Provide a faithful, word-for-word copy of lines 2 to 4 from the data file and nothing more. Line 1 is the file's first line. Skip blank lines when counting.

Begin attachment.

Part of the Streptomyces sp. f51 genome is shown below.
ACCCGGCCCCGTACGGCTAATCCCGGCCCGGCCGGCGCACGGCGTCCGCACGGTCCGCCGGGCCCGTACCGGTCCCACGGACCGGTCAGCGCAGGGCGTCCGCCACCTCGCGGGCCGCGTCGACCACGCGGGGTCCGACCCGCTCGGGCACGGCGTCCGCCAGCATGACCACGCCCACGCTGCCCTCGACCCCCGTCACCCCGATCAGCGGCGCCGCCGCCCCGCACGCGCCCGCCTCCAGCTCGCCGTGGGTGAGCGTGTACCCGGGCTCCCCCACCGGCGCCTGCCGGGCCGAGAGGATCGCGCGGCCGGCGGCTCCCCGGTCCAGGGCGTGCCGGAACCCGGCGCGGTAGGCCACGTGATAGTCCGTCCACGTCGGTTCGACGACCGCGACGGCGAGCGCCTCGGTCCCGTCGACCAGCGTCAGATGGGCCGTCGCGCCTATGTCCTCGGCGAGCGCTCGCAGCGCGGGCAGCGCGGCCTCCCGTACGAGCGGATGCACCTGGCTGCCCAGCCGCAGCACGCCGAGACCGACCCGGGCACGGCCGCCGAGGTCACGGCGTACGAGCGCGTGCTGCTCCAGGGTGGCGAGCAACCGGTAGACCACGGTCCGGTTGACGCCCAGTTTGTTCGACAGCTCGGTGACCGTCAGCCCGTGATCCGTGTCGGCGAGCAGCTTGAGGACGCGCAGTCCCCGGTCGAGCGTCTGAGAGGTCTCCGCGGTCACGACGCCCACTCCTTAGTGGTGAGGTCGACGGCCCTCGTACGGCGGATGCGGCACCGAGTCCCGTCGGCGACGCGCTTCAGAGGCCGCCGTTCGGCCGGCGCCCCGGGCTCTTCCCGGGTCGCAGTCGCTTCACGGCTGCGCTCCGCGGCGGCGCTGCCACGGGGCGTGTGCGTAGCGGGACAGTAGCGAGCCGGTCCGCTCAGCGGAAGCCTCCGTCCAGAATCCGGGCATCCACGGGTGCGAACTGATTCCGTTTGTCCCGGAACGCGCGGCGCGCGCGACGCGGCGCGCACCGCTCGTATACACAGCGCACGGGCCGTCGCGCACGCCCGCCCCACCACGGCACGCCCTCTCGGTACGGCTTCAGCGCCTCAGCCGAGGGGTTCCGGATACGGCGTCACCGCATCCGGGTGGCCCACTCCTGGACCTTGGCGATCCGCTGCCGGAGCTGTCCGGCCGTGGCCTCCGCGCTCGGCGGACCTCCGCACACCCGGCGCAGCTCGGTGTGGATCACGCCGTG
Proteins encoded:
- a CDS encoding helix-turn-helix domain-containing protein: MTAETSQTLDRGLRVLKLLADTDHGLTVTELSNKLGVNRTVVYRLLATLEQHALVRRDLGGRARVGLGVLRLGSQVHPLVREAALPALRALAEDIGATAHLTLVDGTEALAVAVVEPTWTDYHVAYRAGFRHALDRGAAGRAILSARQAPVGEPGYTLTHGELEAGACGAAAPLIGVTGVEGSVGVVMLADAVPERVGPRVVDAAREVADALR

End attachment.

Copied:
ACCCGGCCCCGTACGGCTAATCCCGGCCCGGCCGGCGCACGGCGTCCGCACGGTCCGCCGGGCCCGTACCGGTCCCACGGACCGGTCAGCGCAGGGCGTCCGCCACCTCGCGGGCCGCGTCGACCACGCGGGGTCCGACCCGCTCGGGCACGGCGTCCGCCAGCATGACCACGCCCACGCTGCCCTCGACCCCCGTCACCCCGATCAGCGGCGCCGCCGCCCCGCACGCGCCCGCCTCCAGCTCGCCGTGGGTGAGCGTGTACCCGGGCTCCCCCACCGGCGCCTGCCGGGCCGAGAGGATCGCGCGGCCGGCGGCTCCCCGGTCCAGGGCGTGCCGGAACCCGGCGCGGTAGGCCACGTGATAGTCCGTCCACGTCGGTTCGACGACCGCGACGGCGAGCGCCTCGGTCCCGTCGACCAGCGTCAGATGGGCCGTCGCGCCTATGTCCTCGGCGAGCGCTCGCAGCGCGGGCAGCGCGGCCTCCCGTACGAGCGGATGCACCTGGCTGCCCAGCCGCAGCACGCCGAGACCGACCCGGGCACGGCCGCCGAGGTCACGGCGTACGAGCGCGTGCTGCTCCAGGGTGGCGAGCAACCGGTAGACCACGGTCCGGTTGACGCCCAGTTTGTTCGACAGCTCGGTGACCGTCAGCCCGTGATCCGTGTCGGCGAGCAGCTTGAGGACGCGCAGTCCCCGGTCGAGCGTCTGAGAGGTCTCCGCGGTCACGACGCCCACTCCTTAGTGGTGAGGTCGACGGCCCTCGTACGGCGGATGCGGCACCGAGTCCCGTCGGCGACGCGCTTCAGAGGCCGCCGTTCGGCCGGCGCCCCGGGCTCTTCCCGGGTCGCAGTCGCTTCACGGCTGCGCTCCGCGGCGGCGCTGCCACGGGGCGTGTGCGTAGCGGGACAGTAGCGAGCCGGTCCGCTCAGCGGAAGCCTCCGTCCAGAATCCGGGCATCCACGGGTGCGAACTGATTCCGTTTGTCCCGGAACGCGCGGCGCGCGCGACGCGGCGCGCACCGCTCGTATACACAGCGCACGGGCCGTCGCGCACGCCCGCCCCACCACGGCACGCCCTCTCGGTACGGCTTCAGCGCCTCAGCCGAGGGGTTCCGGATACGGCGTCACCGCATCCGGGTGGCCCACTCCTGGACCTTGGCGATCCGCTGCCGGAGCTGTCCGGCCGTGGCCTCCGCGCTCGGCGGACCTCCGCACACCCGGCGCAGCTCGGTGTGGATCACGCCGTG
Proteins encoded:
- a CDS encoding helix-turn-helix domain-containing protein: MTAETSQTLDRGLRVLKLLADTDHGLTVTELSNKLGVNRTVVYRLLATLEQHALVRRDLGGRARVGLGVLRLGSQVHPLVREAALPALRALAEDIGATAHLTLVDGTEALAVAVVEPTWTDYHVAYRAGFRHALDRGAAGRAILSARQAPVGEPGYTLTHGELEAGACGAAAPLIGVTGVEGSVGVVMLADAVPERVGPRVVDAAREVADALR